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Advances In Biomedical Robotics In 2015
Posted on December 21st, 2015 by Chris Walker in New Materials & Applications
Year on year, the use of advanced materials and robotics in the biomedical sphere is growing. In this post, I’m going to highlight three interesting developments from 2015 in the sector.
Dissolving Medical Robots
A team of researchers from MIT has come up with a tiny robot design inspired by the notion that one day, they could be injected into the human body to perform surgical tasks. Once the little units have finished their task, they simply dissolve away.
The centimeter long, one third of a gram, printable robots fold up from a flat sheet like an origami model. Each robot has a small magnetic positioned on it’s back, which allows the movement of the robot to be controlled by external magnetic fields.
The little devices can travel on a range of surfaces and inclines, swim and carry a load. Some have been designed to dissolve in acetone, and others in water, hinting at their potential future use as temporary devices inside the body.
Surgical Robotic Platforms
From little, to large. Robots to help surgeons make precise movements during keyhole surgery have been around for a little while. But 2015 has seen several companies move to make this type of technology more affordable and readily available.
Back in March, Google and Johnson & Johnson announced a partnership in the field of surgical robotics. A small and growing startup in Cambridge, UK, recently announced the low-cost surgical platform they’re developing and there are several other companies moving into this area too. 2016 could be an interesting year for medical robotics as companies vie to lay claim to their slice of this growing industry.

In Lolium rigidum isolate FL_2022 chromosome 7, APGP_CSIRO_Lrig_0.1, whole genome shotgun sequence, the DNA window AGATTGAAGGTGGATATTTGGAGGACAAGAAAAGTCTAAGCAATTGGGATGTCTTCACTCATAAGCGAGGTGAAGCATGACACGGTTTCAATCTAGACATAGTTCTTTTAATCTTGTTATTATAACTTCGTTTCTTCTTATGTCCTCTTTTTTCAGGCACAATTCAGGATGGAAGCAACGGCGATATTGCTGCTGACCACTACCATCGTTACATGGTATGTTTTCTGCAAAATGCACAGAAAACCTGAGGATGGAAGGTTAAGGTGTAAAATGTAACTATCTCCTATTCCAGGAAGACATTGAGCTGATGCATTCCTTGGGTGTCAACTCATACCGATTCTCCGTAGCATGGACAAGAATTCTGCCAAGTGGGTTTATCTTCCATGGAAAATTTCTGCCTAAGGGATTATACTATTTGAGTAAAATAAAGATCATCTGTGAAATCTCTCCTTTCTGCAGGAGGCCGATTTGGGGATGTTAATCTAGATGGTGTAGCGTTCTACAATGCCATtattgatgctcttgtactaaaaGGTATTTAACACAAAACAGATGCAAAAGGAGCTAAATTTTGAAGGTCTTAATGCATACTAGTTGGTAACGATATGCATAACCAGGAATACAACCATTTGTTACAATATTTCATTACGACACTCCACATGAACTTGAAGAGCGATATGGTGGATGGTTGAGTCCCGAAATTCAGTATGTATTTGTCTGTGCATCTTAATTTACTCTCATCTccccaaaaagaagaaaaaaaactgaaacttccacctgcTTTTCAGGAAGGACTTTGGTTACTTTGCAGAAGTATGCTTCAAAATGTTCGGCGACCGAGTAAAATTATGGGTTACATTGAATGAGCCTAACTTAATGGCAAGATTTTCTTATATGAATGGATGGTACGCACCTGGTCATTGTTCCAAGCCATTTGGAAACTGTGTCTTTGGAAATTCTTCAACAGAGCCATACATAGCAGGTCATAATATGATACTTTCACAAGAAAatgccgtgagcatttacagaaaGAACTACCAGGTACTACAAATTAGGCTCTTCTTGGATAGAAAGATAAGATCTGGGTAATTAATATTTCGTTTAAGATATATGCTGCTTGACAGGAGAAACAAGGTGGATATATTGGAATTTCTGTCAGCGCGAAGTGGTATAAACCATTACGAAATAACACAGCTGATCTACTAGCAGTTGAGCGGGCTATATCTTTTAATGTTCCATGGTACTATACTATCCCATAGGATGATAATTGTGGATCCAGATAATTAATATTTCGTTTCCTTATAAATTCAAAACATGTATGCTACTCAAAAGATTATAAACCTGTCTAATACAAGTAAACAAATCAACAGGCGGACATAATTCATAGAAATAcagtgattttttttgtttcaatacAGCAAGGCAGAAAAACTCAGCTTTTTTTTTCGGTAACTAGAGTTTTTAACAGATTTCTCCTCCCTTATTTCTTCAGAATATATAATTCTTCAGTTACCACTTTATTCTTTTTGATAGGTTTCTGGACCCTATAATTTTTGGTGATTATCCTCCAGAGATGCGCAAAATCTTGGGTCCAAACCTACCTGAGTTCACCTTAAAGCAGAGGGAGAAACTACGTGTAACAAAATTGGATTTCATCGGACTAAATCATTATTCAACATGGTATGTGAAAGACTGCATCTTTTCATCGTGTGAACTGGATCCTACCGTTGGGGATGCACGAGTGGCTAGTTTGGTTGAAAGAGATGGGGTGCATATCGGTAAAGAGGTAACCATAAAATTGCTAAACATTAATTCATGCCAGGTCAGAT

4D Printing Of Squishy Robots
While there have been big steps forwards in the world of 3D printing this year, researchers from the University of Pittsburgh recently presented their research on 4D printed materials. “In 4D printing, time is the fourth dimension that characterises the structure of the material; namely, these materials can change shape even after they have been printed,” explains Dr. Anna Balazs of the University of Pittsburgh.
The material they’ve designed is able to reconfigure itself into different shapes when exposed to light and/or heat stimuli. “Robots are wonderful tools, but when you need something to examine a delicate structure, such as inside the human body, you want a “squishy” robot rather than the typical devices we think of with interlocking gears and sharp edges,” said Balazs.
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